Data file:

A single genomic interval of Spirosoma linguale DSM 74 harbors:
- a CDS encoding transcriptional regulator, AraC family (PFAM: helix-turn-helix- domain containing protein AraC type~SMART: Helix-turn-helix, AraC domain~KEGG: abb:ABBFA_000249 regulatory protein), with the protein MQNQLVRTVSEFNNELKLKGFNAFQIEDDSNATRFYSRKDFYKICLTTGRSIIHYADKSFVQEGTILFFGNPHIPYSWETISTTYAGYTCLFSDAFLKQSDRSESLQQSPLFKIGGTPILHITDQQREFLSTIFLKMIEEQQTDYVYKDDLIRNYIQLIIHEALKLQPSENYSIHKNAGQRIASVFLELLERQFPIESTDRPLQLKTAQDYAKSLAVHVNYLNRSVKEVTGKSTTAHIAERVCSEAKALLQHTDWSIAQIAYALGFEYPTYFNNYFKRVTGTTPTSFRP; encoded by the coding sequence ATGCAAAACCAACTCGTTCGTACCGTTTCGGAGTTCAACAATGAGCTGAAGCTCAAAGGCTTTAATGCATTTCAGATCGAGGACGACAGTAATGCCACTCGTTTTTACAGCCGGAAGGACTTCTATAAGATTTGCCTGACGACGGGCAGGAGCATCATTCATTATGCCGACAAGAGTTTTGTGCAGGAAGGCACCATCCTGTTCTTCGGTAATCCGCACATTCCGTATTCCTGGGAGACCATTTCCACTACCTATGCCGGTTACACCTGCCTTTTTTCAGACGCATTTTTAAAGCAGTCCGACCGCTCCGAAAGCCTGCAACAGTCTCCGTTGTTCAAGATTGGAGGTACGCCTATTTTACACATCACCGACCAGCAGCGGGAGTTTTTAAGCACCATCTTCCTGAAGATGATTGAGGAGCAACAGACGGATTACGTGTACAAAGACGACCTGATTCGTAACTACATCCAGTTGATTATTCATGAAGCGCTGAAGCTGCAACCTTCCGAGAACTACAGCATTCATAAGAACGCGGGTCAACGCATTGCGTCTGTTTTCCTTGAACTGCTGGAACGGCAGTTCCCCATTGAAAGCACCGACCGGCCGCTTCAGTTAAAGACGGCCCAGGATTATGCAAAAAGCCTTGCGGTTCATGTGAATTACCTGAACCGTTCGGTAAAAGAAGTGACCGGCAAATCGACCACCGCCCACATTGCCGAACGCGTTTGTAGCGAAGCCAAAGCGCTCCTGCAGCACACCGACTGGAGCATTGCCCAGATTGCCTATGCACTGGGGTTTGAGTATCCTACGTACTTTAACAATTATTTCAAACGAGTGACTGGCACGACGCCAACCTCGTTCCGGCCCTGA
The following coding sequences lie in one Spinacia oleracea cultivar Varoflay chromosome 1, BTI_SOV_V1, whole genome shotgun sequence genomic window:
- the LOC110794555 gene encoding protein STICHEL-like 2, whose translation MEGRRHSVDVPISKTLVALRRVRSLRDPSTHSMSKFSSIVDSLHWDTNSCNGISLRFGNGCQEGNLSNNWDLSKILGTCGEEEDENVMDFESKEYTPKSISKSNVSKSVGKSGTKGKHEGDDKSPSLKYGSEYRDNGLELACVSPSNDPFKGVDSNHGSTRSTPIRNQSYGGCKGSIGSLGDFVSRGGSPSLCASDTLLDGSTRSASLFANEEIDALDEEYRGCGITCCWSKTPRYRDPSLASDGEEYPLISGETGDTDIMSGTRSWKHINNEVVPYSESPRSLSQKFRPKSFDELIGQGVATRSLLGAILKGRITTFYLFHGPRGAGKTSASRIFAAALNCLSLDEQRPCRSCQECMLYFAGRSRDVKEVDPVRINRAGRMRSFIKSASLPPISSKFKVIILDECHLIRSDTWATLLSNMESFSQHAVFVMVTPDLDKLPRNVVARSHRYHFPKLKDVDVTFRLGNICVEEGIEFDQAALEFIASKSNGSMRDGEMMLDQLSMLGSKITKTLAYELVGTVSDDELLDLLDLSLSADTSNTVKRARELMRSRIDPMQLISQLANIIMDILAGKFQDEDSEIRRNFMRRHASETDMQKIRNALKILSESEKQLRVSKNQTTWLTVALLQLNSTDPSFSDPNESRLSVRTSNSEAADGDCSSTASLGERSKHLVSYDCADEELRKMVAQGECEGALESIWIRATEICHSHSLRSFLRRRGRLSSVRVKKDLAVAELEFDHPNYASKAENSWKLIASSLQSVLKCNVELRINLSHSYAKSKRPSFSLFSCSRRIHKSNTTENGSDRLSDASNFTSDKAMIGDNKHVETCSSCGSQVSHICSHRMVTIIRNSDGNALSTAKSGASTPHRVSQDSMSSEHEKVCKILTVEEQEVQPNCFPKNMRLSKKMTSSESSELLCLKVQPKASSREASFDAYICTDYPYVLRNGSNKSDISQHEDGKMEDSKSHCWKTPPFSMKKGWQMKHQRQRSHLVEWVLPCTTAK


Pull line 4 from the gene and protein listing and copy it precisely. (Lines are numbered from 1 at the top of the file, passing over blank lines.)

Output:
- the LOC110794555 gene encoding protein STICHEL-like 2, whose translation MEGRRHSVDVPISKTLVALRRVRSLRDPSTHSMSKFSSIVDSLHWDTNSCNGISLRFGNGCQEGNLSNNWDLSKILGTCGEEEDENVMDFESKEYTPKSISKSNVSKSVGKSGTKGKHEGDDKSPSLKYGSEYRDNGLELACVSPSNDPFKGVDSNHGSTRSTPIRNQSYGGCKGSIGSLGDFVSRGGSPSLCASDTLLDGSTRSASLFANEEIDALDEEYRGCGITCCWSKTPRYRDPSLASDGEEYPLISGETGDTDIMSGTRSWKHINNEVVPYSESPRSLSQKFRPKSFDELIGQGVATRSLLGAILKGRITTFYLFHGPRGAGKTSASRIFAAALNCLSLDEQRPCRSCQECMLYFAGRSRDVKEVDPVRINRAGRMRSFIKSASLPPISSKFKVIILDECHLIRSDTWATLLSNMESFSQHAVFVMVTPDLDKLPRNVVARSHRYHFPKLKDVDVTFRLGNICVEEGIEFDQAALEFIASKSNGSMRDGEMMLDQLSMLGSKITKTLAYELVGTVSDDELLDLLDLSLSADTSNTVKRARELMRSRIDPMQLISQLANIIMDILAGKFQDEDSEIRRNFMRRHASETDMQKIRNALKILSESEKQLRVSKNQTTWLTVALLQLNSTDPSFSDPNESRLSVRTSNSEAADGDCSSTASLGERSKHLVSYDCADEELRKMVAQGECEGALESIWIRATEICHSHSLRSFLRRRGRLSSVRVKKDLAVAELEFDHPNYASKAENSWKLIASSLQSVLKCNVELRINLSHSYAKSKRPSFSLFSCSRRIHKSNTTENGSDRLSDASNFTSDKAMIGDNKHVETCSSCGSQVSHICSHRMVTIIRNSDGNALSTAKSGASTPHRVSQDSMSSEHEKVCKILTVEEQEVQPNCFPKNMRLSKKMTSSESSELLCLKVQPKASSREASFDAYICTDYPYVLRNGSNKSDISQHEDGKMEDSKSHCWKTPPFSMKKGWQMKHQRQRSHLVEWVLPCTTAK